Wading Through The Mail

It's once again time to unpack the mail bag, answer some of your questions and share some of the interesting e-mails and social media messages that have come my way over the last few months. I'm going to try to do this quarterly from now on so things don't pile up. As always, if you have a question you'd like me to tackle or feedback on a blog please reach out via e-mail.


From Mark (via e-mail): "When were the U.S. Championships first aired on TV?"

A: Great question, Mark! The first U.S. Championships to be televised were the 1961 U.S. Championships at the Broadmoor World Arena in Colorado Springs. Hosted by Dick Button and Bud Palmer, the ABC telecast featured performances by the skaters who tragically went on to perish shortly thereafter in the Sabena Crash. These videos are still floating around today.

By 1961, the Nationals had already been filmed by the USFSA for over a decade. This started in 1949, when the executive committee voted to spend five hundred dollars (no paltry sum in those days!) to film that year's U.S. Championships, which were also in Colorado Springs. The man they hired to get the job done, Howard Craker, went on to do the USFSA's films for several decades. These films were rented out to skating clubs for a nominal fee as a way of raising funds.

From @bmbrman85 (via Twitter): "Why did they stop the North American Championships?"

A: There's a blog in the Skate Guard archive from 2017 that answers that very question.

From Lori (via e-mail): "Today the ladies are the strongest discipline in Russia, but they never used to be. Why do you think that is?"

A: Thanks for the excellent question, Lori! So, if you look back to the eighties there was actually a different Soviet woman on the podium at the World Championships three years in a row - Elena Vodorezova in '83, Anna Kondrashova in '84 and Kira Ivanova in '85. Then there was a decade long lull where there wasn't a Russian woman on the podium at the World Championships. There were definitely a few different factors in that - the fact that a lot of the top Soviet women were better at figures than free skating and figures got eliminated during that decade, the tremendous talent of the other top skaters during that time, training and economic conditions and the fact that many top Soviet female skaters got filtered into pairs and dance. And even though there were some wonderful Russian women in the nineties-early 2000's - Irina Slutskaya, Maria Butyrskaya, Olga Markova, etc. there was another lull after Irina Slutskaya retired. Over the last decade or so, there's obviously been a huge focus on building up Russian women's skating, and whether you like 'what's going on' or not, I think it's important to recognize two things: 1) that in the grand scheme of skating history, this 'stable' of super young Russian women's skating talent is a pretty recent phenomenon and 2) the Russian women of decades past were crazy talented too... even if they weren't bringing home as many medals.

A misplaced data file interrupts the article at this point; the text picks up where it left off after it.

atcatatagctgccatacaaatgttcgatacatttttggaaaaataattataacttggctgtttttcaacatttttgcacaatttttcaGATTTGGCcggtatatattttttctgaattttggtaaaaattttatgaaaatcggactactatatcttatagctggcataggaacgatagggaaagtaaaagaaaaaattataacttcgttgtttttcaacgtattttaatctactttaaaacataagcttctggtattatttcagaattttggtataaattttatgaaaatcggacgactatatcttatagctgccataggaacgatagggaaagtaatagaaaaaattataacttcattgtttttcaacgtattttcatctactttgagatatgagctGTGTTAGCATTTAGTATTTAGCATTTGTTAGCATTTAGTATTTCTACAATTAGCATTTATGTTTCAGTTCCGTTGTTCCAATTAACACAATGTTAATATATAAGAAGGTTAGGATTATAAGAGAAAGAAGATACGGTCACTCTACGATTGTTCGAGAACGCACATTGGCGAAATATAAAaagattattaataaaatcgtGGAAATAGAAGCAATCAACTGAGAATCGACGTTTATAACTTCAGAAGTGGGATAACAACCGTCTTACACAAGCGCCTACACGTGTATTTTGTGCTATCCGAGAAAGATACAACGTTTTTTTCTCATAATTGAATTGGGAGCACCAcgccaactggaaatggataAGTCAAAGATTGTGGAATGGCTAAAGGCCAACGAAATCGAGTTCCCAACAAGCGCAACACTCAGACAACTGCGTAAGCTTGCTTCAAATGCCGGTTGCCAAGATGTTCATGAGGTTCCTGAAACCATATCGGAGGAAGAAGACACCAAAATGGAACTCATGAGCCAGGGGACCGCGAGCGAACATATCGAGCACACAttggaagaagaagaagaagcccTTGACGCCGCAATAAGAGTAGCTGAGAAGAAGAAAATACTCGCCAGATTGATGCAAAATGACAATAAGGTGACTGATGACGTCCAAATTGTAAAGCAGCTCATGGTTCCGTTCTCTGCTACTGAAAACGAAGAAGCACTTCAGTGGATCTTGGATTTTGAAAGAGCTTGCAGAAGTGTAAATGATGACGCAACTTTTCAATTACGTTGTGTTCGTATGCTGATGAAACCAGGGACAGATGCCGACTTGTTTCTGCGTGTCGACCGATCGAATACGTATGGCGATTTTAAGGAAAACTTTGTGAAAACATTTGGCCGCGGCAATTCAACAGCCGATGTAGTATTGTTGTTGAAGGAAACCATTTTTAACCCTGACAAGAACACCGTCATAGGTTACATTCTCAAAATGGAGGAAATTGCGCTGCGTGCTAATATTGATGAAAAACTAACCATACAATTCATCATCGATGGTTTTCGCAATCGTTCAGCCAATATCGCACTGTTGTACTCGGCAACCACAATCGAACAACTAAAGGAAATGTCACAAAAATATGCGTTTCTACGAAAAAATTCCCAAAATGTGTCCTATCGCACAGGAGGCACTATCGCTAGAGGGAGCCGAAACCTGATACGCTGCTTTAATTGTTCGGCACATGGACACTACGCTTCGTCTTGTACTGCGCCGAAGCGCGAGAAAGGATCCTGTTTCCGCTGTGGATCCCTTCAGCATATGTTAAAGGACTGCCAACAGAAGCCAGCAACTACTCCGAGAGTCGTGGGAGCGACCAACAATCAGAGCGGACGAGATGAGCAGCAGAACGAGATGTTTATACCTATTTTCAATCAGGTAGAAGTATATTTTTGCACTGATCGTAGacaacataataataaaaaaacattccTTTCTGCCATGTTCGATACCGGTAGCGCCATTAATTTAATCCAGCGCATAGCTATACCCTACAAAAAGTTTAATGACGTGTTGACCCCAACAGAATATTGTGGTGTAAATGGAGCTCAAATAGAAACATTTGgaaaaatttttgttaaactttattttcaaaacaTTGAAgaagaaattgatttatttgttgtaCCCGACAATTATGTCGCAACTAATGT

Nam Nguyen at the 2015 Canadian Championships. Photo courtesy Danielle Earl.

From @QuadAxel3Toe (via Twitter): "I have one question if you don't mind. Who are the youngest Canadian National champions in each discipline? I tried to Google this but got an incorrect response. Thank you!"

A: I can't do pairs and dance for you because there are about half a dozen winners I don't have birth dates for, but I went all the way back to 1905 to check ages for you and can give you definite answers for men's and women's. Two men won the Canadian senior men's title at the age of sixteen: Michael Kirby in 1942 and Nam Nguyen in 2015. Nam was almost exactly two months younger than Michael when he won, making him the youngest in history.

Tracey Wainman was just a few months shy of her fourteenth birthday when she won the Canadian senior women's title in Halifax in 1981, making her the youngest in history... but Canada has actually had a handful of skaters who were sixteen or under when they won the title. Barbara Ann Scott was fifteen when she first became Canadian Champion in 1944, and repeat winners Wendy Griner, Karen Magnussen and Cynthia Phaneuf were all fifteen as well when they won their first titles. Constance Wilson, who won a record nine Canadian women's titles in the twenties and thirties, had just celebrated her sixteenth birthday when she won her first title in 1924 and Barbara Gratton, who won in 1953 and 1954, was sixteen when she won her first title also.